Volume 20, Number 45 | THE NEWSPAPER OF LOWER MANHATTAN | MARCH 21 - 27, 2008

Wrestling with the Bear, JPMorgan halts W.T.C. project

Downtown Express photo by Elisabeth Robert

JPMorgan Chase’s Frank Bisignano and David Rockefeller.

By Josh Rogers

JPMorgan Chase, consumed with finalizing its takeover of Bear Stearns, has scrapped its plans to build a large trading floor building at the World Trade Center.

Even if JPMorgan is not able to complete the sale, it reportedly retains an option to buy Bear’s trading floors and office headquarters in Midtown.

“Before you close a deal to get trading floors, you don’t look to build a building down here with new trading floors,” Frank Bisignano, chief adminisitrative officer of JPMorgan Chase, told Downtown Express Tuesday night. “You don’t have to pass an I.Q. test to figure that out.”

Bisignano added JPMorgan is a big company and had not ruled out building Downtown, but he made it clear the Bear Stearns agreement was the focus, and that the firm would not take a closer look at pursuing Lower Manhattan until the deal is settled.

In round-the-clock negotiations over the weekend, JPMorgan agreed to acquire the struggling Bear and assume some of its obligations at a bargain basement price of $2 a share — a deal sweetened considerably more by a $30 billion credit line from the Federal Reserve.

Ironically, Bisignano spoke of halting W.T.C. plans a few minutes after paying tribute to David Rockefeller, the driving force behind the construction of the Twin Towers and the Chase Plaza office buildings — two projects intended to retain Lower Manhattan’s position as the financial capital of the world. Bisignano unveiled a plaque renaming the plaza after Rockefeller, whose family founded Chase.

Downtown leaders downplayed the reports of JPMorgan’s hesitancy and insisted they were still in the hunt for Chase.

Assembly Speaker Sheldon Silver, who spoke with Bisignano, said in a telephone interview that he got a different message from JPMorgan.

“I was assured that they still intend to develop the Deutsche Bank building [at the W.T.C.],” Silver said. “They may ultimately change the way it’s configured, but it is their intention to move forward…. They may no longer need the expanded trading floor.”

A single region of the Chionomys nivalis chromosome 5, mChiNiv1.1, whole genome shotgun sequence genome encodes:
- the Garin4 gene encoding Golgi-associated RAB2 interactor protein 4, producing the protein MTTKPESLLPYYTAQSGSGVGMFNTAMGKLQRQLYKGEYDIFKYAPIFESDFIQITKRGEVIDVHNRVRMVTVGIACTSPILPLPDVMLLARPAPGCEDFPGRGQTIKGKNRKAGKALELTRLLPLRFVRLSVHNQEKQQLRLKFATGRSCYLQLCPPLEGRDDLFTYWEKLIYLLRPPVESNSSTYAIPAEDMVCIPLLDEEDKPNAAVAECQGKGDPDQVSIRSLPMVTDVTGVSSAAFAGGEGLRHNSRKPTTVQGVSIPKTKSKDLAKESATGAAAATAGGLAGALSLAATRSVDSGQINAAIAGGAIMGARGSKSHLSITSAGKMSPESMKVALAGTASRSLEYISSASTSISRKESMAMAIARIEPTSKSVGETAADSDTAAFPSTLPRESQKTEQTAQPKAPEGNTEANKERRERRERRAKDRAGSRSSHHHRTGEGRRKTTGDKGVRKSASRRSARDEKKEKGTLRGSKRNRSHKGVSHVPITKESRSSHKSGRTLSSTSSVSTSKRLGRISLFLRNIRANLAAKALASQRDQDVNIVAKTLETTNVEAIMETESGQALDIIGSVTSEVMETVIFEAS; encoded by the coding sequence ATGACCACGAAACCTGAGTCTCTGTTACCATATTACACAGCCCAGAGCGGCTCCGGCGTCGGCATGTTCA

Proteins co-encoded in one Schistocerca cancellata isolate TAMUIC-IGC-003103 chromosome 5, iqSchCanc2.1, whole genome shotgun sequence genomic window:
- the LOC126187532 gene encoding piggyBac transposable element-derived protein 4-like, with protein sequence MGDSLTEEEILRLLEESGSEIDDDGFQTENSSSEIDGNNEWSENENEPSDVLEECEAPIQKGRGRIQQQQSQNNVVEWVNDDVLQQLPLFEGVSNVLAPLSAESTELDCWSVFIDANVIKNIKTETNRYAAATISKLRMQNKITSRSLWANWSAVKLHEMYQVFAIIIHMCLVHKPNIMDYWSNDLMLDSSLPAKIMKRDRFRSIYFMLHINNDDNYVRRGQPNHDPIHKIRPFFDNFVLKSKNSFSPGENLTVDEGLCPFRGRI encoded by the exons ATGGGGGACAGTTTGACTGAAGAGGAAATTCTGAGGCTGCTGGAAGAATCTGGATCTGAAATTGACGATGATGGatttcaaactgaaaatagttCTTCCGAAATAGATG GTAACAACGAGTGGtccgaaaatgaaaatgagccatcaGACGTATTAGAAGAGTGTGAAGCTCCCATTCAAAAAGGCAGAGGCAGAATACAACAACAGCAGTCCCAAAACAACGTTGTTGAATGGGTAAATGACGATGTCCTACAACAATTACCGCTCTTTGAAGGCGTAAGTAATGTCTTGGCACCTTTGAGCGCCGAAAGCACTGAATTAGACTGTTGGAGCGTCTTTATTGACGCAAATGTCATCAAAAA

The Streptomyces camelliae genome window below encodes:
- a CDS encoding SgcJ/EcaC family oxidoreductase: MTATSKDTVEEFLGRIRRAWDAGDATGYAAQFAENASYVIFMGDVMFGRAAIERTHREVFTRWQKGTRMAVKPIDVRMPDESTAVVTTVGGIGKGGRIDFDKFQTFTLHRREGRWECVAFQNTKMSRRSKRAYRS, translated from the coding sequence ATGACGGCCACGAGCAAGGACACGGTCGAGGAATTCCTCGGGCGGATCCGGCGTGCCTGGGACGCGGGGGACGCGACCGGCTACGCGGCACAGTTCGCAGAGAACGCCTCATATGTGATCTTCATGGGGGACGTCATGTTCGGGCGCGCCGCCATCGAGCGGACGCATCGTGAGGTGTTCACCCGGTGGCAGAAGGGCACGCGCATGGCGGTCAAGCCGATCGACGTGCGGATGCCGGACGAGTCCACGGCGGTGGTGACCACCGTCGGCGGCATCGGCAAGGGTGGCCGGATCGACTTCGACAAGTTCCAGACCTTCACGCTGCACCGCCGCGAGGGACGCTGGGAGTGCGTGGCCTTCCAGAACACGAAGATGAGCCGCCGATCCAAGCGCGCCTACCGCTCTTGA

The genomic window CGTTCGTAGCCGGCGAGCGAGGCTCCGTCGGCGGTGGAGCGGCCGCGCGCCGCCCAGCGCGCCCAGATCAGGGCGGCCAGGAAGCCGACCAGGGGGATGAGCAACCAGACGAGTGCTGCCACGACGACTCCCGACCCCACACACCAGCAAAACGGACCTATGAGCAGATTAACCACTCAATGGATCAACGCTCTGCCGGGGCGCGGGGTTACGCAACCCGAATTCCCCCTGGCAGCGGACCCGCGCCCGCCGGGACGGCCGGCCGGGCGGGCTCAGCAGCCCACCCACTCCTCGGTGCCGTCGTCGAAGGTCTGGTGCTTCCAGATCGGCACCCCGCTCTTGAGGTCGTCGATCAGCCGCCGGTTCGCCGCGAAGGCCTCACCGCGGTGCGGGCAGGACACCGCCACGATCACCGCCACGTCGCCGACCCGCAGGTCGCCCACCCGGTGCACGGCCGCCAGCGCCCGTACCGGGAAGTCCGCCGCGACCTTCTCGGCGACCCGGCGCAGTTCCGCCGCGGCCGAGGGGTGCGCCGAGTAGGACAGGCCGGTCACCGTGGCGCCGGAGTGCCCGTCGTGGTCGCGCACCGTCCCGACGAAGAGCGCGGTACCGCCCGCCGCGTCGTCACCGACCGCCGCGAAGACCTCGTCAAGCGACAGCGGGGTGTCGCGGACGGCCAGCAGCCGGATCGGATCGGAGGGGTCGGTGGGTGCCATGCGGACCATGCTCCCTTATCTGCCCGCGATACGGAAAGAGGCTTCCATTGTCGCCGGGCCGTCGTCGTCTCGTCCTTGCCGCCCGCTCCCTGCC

Anthony Shorris, executive director of the Port Authority, which made the original deal with JPMorgan, said he too was optimistic and had “reason to believe we’re going to go ahead with the deal.”

Last year’s 92-year lease between the Port and Chase was announced two months before the Aug. 18 fatal fire at the former Deutsche Bank building. The delayed cleanup of the damaged building has now resumed, but demolition work will not be restarted until the fall at the earliest. The Port had hoped to get control of the Tower 5 site area by this September, at which time they would have turned it over to JPMorgan and begun constructing its adjacent vehicle security center.

Shorris said the Port plans to offer the investment bank adjustments to the deal to offset the change in the timeline. JPMorgan is free to back out of the agreement.

The Port would consider a mixed use tower on the site if JPMorgan does not move forward, according to one official. Prior to the Tower 5 deal, the city had suggested a hotel or residential building for the parcel.

If JPMorgan does end up building offices and no trading floors at the W.T.C., that is likely to be seen as welcome news from community leaders who raised concerns over the bank’s plan to add shadows with cantilevered trading floors hovering over the site.

The Tower 2 and 3 sites are large enough for trading floors, but JPMorgan did not appear to consider either spot seriously. Two theories emerged to explain that decision. Either the firm wanted more control over the building or it preferred to have the Port as a landlord rather than developer Larry Silverstein.

At last June’s announcement, JPMorgan’s C.E.O., Jamie Dimon, who led the Bear Stearns negotiations, pointed out that both J.P. Morgan and Chase bank were founded near Wall St. “We’re proud, we’re going back home,” he said then. “We feel great about it.”

Then-Gov. Eliot Spitzer added, “We have proven once again that Downtown Manhattan is the epicenter of global capital.”

With reporting by Julie Shapiro





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